cortex) compose a system that supports declarative, or cognitive,
memory. Different forms of nondeclarative, or behavioral, memory
are supported by the amygdala, striatum, and cerebellum.
NEURON. A neuron transmits electrical signals along its
axon.Neurotransmitters bind to receptor molecules on the
surfaces of adjacent neurons. The point of contact is known
as the synapse.
16. MEMORY AND A.I.
17. Memory and A.I. – IssuesMEMORY AND A.I. – ISSUES
Knowledge of the machine increases over time,
slowing down its processing capability.
How does the machine remember the past events
along with their context ?
How to use past events to decide what to perceive from
Continuously modifying the “beliefs” on the basis of
Knowledge is the information about a domain that is
used for solving problems in that domain.
A knowledge-based system is a system that uses
knowledge about a domain to act or to solve problems.
Knowledge tends to mean general information that is
taken to be true.
Belief tends to mean information that can be revised
based on new information.
19. Increasing set of beliefsINCREASING SET OF BELIEFS
The point of view is therefore emulationist and not
The idea behind it is to build machines that do not
necessarily simulate and reproduce the behaviour of
the human mind, but are simply able to emulate it
selectively, as the final result of several operations.
Things only with the same context should be present
in the working memory.
20. Remembering past eventsREMEMBERING PAST EVENTS
What is remembering?
How does the machine remember the past?
Clancey(1997) writes that what is remembered
depends upon the context, or better, what is
experienced depends on the context.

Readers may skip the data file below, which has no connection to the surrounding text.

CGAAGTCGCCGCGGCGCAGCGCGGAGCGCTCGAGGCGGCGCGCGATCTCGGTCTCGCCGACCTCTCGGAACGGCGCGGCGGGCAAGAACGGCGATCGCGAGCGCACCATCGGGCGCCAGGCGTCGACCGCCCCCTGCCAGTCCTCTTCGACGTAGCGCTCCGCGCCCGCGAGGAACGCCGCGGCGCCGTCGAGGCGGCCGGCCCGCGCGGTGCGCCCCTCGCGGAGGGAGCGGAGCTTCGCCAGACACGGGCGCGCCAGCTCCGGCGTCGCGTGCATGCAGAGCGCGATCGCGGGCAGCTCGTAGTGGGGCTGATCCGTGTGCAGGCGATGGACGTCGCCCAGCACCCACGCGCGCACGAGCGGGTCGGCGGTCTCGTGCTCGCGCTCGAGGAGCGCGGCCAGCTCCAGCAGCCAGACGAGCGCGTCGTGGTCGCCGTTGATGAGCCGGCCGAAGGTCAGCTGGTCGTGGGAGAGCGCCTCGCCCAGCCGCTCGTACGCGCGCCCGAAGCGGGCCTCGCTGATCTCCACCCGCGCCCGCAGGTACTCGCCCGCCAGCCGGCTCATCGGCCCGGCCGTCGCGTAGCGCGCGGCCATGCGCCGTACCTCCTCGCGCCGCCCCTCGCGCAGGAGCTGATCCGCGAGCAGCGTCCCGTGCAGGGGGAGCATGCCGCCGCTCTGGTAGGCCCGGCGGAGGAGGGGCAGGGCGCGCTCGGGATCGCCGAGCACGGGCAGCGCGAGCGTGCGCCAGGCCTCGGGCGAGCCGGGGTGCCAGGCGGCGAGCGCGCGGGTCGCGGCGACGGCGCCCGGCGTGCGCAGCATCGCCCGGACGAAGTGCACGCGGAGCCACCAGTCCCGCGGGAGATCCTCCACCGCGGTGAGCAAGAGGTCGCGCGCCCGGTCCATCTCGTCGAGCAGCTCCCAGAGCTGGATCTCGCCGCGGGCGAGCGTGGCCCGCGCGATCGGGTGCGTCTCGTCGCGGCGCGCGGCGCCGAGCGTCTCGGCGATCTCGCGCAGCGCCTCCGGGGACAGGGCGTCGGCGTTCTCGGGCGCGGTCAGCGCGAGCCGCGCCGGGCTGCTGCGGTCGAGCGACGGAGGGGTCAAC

For humans its natural...
21. Future decisionsFUTURE DECISIONS
Storing is one thing and being able to retrieve is
another. Does it know what it knows?
Usually, beliefs are overridden and machines forget
what they did in the past.
How do machines remember what is done in the past,
if the work of the machine the next day is similar to
the day before ?
How can the remembered past influence current
22. Memory in A.I.MEMORY IN A.I.
Long Short Term Memory (RNN) :
A type of Artificial Neural Network.
Possesses learning capability,
like any other neural network.
Contains a simple linear unit
with a single self-recurrent
connection which preserves
the state of neuron.
23. Memory as Art !MEMORY AS ART !
Subject of interest from Historic times.
Memory not a static entity. It can be honed
Mnemotechnics: Used to organize memory
impressions, improve recall, and assist in the
combination of ideas.
Techniques involve Architectural Association
(Method of Loci), Graphical Mnemonic, Textual
24. Improving MemoryIMPROVING MEMORY
From a Student’s perspective:
Rephrase and explain.
Be emotionally involved.
Schedule and read in chunks.
Use visual aids/word associations.
Cite ^ Davelaar, E. J., Goshen-Gottstein, Y., A., A., Haarmann, H. J., & Usher, M. (2005): The demise of
short-term memory revisited: empirical and computational investigation of recency effects.
Psychological Review, 112, pp. 3–42.
Tarnow, Eugen (2005): The Short Term Memory Structure In State-Of-The Art Recall/Recognition
Experiments of Rubin, Hinton and Wentzel.
Cite: ^ Baddeley, A. D. (1966). The influence of acoustic and semantic similarity on long-term
memory for word sequences. The Quarterly Journal of Experimental Psychology, 18, 302-309.
Cite : Tarnow, E. (2003). "How Dreams And Memory May Be Related". Neuro-Psychoanalysis 5 (2):